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Cooke Museum of Art is 9 years old – Diane Pieri’s successful art education program in a Philly Public School

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June 29, 2013   ·   0 Comments

Students at Jay Cooke Elementary look at art in the Cooke Museum of Art exhibit.

Diane Pieri shows her own work at Rosenfeld Gallery (see video of her most recent show at the gallery).  You can also see her murals on some exterior walls around town.  But for the last nine years Pieri’s also been a museum director.  In 2005, she founded the Cooke Museum of Art in the Jay Cooke Elementary School in the city’s Logan section. Needless to say it’s the only museum in a Philadelphia public school.

Diane Pieri, founder and director of the Cooke Museum of Art

Diane Pieri, founder and director of the Cooke Museum of Art

The Cooke Museum is open very restricted hours — one portion of one day of the school year, usually in June.  I stopped by during open museum hours on June 18, and picked up my free museum membership card; got a tour of the art led by the docents; relaxed in the refreshments room tended by the museum’s caterers.  It was clear to see all the students enjoying themselves and proud to see the fruit of their art classes pay off in this real world experience.

Students at Jay Cooke Elementary look at art in the Cooke Museum of Art exhibit.

Students at Jay Cooke Elementary look at art in the Cooke Museum of Art exhibit.

This year, the Cooke Museum exhibited the work of 44 fifth graders in two classes at Cooke Elementary. Pieri, who is not on staff at the school but is an independent contractor funded by the Pennsylvania Council on the Arts, the National Endowment for the Arts and the Philadelphia Arts in Education Partnership,  established the year’s theme for the museum – Gardens,

Project #1 – Gardens of Earthly Delights

Sol LeWitt drawing for his gardens in Fairmount Park.

Sol LeWitt drawing for his gardens in Fairmount Park.

Taking their cue from the newly-opened Sol LeWitt gardens in Fairmount Park under the Western entrance to the Philadelphia Museum of Art, the students in this group worked not with soil and seeds like LeWitt but with colorful papers and made metaphorical gardens that embodied ideas about gardens from color to shape and size.

Drawing by a Cooke Museum of Art artist.

Drawing by a Cooke Museum of Art artist.

LeWitt did drawings, and so too, the students drew out their garden plans.  And as Lewitt considered color, texture and scale, so too the students needed to create pleasing textures in their works.

Giordani Rodriguez, Garden, 2013, Bristol board, Tempera, Inks, Collage

Giordani Rodriguez, Garden, 2013, Bristol board, Tempera, Inks, Collage

The students each wrote a cinquain poem as well. Pieri explained in the Cooke Museum press release:

This garden project incorporated painting, printmaking, collage, color mixing and learning about the formal elements of art. As part of the literacy component, students wrote a cinquain poem about their artwork and creativity.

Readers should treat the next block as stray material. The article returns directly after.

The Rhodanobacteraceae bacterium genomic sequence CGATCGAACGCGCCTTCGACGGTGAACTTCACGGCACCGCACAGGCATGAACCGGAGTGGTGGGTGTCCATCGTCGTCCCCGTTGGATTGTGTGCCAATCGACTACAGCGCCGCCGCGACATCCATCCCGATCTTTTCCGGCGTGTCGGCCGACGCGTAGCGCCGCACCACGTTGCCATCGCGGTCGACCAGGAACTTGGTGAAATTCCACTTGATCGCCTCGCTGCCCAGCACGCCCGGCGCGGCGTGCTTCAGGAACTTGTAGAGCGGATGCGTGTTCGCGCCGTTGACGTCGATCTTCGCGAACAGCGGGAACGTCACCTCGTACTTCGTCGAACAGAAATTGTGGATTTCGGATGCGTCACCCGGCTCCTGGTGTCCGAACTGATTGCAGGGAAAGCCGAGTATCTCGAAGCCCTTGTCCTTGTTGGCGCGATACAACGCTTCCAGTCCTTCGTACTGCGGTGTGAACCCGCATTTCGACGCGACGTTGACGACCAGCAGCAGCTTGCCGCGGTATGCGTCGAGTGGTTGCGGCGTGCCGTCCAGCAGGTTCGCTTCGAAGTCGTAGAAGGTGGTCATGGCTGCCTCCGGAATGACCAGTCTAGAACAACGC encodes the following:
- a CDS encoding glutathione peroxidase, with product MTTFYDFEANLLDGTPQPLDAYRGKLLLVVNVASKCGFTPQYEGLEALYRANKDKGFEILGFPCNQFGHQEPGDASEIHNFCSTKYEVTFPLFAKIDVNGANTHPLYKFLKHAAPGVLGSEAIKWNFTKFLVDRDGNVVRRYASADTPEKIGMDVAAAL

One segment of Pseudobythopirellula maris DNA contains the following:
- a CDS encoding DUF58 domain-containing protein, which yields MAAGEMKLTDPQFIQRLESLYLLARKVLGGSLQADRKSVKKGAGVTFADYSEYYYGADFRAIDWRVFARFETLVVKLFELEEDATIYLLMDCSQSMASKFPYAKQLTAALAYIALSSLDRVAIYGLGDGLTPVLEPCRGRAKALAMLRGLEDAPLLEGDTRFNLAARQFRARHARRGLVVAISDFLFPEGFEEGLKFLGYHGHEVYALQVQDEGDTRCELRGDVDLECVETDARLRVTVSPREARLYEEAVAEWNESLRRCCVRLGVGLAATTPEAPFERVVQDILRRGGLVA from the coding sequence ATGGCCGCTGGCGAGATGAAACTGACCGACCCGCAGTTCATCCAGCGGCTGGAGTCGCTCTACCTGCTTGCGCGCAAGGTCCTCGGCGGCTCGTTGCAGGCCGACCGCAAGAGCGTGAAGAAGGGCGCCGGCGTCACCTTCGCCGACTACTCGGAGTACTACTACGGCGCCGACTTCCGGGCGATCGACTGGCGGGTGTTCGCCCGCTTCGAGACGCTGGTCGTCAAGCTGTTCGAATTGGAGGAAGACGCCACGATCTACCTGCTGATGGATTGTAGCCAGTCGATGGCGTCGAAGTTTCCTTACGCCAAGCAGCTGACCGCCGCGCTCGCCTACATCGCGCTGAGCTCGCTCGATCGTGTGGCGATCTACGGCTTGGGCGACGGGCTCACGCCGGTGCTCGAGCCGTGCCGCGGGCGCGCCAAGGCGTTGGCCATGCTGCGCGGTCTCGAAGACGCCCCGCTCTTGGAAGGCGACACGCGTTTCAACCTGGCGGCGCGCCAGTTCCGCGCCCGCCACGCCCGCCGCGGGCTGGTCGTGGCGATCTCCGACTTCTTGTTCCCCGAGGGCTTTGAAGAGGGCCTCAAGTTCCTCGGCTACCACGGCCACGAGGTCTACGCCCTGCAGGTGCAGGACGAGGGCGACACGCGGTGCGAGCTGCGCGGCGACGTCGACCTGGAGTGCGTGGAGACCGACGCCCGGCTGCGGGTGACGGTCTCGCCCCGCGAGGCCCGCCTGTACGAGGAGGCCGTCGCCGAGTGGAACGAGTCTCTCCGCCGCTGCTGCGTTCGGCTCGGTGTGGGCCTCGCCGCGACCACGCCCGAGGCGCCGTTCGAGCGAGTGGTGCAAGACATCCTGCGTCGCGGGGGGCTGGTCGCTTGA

Here’s a poem, written by Giordani Rodriguez, whose Garden is pictured above:

Singing
liking, zipping
buzzing, rushing, flying
living and walking
Garden

Project #2, Garden Medallions

Myka Ollison 2002- Garden Medallion, 2013 Bristol board, Prismacolors, tooling foil, sharpees

Myka Ollison, Garden Medallion, 2013, Bristol board, Prismacolors, tooling foil, sharpees

The other group of students worked to create tooled-metal retablo-like representations of gardens. They too wrote poems, in this case Haikus, to go with their works.

Here’s a poem by Myka Ollison, whose work is pictured above:

I see bright colors
beautiful red, green and pink
rocking’ colors for flowers

Tavon Lane,  Garden Medallion, 2013,  Bristol board, Prismacolors, Tooling foil, sharpees

Tavon Lane, Garden Medallion, 2013, Bristol board, Prismacolors, Tooling foil, sharpees

Here’s the poem by Tavon Lane:

Look at my beauty
my vision of creation
garden of colors

Pieri explains the mission of the Cooke Museum of Art:

The mission of the Cooke Museum of Art is to build self-esteem and empower Philadelphia public school students through art experiences. To this end, the students whose work is on exhibition take ownership of the opening event. They take off their creativity hats and put on their CMA Docent, Security, Catering and Membership hats to host the opening. The entire school community, extended family and special guests are invited to the museum.

I have loved this project for years and visited it in several of its prior editions. I hope the Cooke Museum, which is supported in part by the Pennsylvania Council on the Arts, the National Endowment for the Arts and the Philadelphia Arts in Education Partnership can continue in this new extreme climate of austerity in the public schools. It is a most worthy project and an example of how art can foster learning.

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